Student Government ballots present voting challenges


Schuyler Smith/Iowa State Daily

Students vote at Memorial Lutheran Church in 2014.

Zach Clemens

Student Government elections, which were conducted Tuesday and Wednesday, had a technical issue with some students not receiving their ballots through email.

Raghul Ethiraj, senior in aerospace engineering who is running for president, said he first heard of the issue from someone he represents as a community adviser. He then reached out to a number of other students and found out it was a wider problem than he expected.

“I was shocked to hear this happening,” Ethiraj said. “This is very concerning that some students don’t have a chance to vote.”

Ethriaj said he and his running mate, Akol Dok, have tried to reach out to as many students as they can and make a push on social media, but that will only work to a point.

The process of voting changed from previous years. In the past, students logged onto a website,, and voted. This year, students were supposed to receive a personalized email from Qualtrics, a survey company, and students would vote through a personalized link, but some students never got the email.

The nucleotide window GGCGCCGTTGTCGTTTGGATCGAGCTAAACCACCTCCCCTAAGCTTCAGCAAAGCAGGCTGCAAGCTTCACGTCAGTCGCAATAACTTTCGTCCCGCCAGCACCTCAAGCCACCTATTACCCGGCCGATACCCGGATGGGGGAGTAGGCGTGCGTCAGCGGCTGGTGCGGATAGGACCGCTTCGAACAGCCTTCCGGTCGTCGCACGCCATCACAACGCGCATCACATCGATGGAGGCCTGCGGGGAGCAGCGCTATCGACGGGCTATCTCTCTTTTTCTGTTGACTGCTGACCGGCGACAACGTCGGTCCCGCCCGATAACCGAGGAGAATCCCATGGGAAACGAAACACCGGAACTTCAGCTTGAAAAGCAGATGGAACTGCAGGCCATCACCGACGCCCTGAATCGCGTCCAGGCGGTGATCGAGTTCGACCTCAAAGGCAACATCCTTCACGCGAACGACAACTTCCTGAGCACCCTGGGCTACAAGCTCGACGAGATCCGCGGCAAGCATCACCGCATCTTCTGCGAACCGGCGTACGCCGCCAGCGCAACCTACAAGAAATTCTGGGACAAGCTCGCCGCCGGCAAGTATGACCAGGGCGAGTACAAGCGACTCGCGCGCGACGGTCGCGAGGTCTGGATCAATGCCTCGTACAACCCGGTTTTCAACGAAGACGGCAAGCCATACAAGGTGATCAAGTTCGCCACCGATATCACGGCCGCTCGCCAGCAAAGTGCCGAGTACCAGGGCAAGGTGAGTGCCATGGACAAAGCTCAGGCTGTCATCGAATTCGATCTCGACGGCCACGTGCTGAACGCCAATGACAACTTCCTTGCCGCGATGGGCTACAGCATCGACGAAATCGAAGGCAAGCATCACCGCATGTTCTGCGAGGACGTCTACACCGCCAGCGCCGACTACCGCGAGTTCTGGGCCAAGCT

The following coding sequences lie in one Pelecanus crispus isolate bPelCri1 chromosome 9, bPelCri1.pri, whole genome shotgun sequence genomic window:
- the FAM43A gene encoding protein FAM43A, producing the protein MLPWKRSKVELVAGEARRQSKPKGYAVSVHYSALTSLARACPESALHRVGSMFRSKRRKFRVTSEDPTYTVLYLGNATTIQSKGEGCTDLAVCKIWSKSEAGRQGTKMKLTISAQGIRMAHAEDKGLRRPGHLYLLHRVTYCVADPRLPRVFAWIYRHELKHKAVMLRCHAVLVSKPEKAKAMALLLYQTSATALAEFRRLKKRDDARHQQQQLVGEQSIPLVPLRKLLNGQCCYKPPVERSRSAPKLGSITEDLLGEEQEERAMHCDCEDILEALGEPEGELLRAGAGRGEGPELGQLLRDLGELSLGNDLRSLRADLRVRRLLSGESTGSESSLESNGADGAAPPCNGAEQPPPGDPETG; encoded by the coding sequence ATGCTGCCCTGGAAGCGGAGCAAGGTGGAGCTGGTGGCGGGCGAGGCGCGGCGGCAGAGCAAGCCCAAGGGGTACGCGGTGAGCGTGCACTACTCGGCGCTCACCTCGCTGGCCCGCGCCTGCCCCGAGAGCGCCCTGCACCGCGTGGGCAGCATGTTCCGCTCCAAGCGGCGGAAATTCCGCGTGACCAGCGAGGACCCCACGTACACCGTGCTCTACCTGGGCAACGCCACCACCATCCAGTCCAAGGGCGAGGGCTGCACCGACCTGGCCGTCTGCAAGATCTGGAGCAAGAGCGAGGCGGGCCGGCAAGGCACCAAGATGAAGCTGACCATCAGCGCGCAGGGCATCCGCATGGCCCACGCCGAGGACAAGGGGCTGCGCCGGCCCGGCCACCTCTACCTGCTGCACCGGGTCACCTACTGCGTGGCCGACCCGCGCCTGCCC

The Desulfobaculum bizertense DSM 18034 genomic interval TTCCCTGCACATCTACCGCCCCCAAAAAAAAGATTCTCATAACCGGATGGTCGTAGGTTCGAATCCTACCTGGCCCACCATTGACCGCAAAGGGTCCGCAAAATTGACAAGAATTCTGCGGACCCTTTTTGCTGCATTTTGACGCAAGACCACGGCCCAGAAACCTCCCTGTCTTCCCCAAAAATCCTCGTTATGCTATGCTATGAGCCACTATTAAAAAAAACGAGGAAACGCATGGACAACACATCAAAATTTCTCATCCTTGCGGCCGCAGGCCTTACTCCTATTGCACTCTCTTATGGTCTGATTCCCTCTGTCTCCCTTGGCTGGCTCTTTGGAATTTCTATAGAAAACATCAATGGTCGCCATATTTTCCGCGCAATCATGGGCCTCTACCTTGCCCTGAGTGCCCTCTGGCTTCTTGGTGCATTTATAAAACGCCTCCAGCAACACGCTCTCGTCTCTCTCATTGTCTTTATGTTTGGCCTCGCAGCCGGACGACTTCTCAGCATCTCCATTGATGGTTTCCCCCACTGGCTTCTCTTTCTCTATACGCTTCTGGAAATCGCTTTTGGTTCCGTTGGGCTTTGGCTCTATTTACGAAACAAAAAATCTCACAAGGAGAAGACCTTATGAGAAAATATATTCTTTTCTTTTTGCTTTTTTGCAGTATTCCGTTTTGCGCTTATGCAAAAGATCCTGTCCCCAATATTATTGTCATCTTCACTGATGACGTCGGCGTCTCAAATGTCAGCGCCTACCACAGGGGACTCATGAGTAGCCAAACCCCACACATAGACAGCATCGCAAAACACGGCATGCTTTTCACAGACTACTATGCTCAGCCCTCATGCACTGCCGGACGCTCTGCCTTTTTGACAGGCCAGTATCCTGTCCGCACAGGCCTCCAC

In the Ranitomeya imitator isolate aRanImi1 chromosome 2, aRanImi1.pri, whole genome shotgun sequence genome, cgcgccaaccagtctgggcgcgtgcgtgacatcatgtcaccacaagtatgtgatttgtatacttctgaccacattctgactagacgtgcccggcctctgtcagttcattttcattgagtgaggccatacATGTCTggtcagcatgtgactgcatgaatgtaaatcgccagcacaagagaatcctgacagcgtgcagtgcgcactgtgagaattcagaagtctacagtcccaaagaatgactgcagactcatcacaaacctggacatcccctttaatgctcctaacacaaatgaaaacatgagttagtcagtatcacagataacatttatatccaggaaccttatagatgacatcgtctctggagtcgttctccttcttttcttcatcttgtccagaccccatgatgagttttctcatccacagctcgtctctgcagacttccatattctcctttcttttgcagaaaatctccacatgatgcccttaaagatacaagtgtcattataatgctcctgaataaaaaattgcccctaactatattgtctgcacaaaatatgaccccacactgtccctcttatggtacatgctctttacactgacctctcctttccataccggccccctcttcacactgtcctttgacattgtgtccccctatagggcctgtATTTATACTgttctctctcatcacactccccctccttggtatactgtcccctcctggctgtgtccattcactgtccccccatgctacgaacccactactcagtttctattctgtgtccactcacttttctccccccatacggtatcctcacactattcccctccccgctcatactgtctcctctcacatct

Alex Rodgers, election commissioner and senior in agricultural and life sciences education, knew about the issue. He said the problem was that when the election commission got the roster of emails from the registrar, it only contained approximately 30,000 emails, not the entire 36,001 that would encompass the entire student body. He said he believed the issue was that some students had their information private or unlisted.

“We were well aware we only had 30,000 emails, but we made every effort to get the word out and let students know how to vote,” Rodgers said. “Every student had the ability to vote that had the desire to vote.”

This was the same situation as last year, but there wasn’t an issue with the election commission not having certain students’ emails because students went to a voting website.

Sen. Zackary Reece, presidential candidate and junior in political science, said he was disappointed with the situation.

“It’s concerning to Cole [Button] and I and others on the slate because we have low voter turnout regardless and we’re going to have an even lower rate now,” Reece said. “It’s upsetting because we want a higher voter turnout and we want to get it right the first time. And at the same time, this will deter voters.”

Reece understood that the election commission was doing its best, but was frustrated and just hoped people still voted.

Cole Staudt, junior in political science, said it was frustrating but also explained that he and Cody West, his running mate, understood that having a new system might result in some issues. 

“I think that whoever wins will immediately go and sign a contract with ITS to go back to the old system,” Staudt said. “It was just easier that way.”

Rodgers did indicate overall he thought the new system was a success, but had some bugs to work out. He also said the voter turnout was higher in numbers and percentage of the student body than in previous years.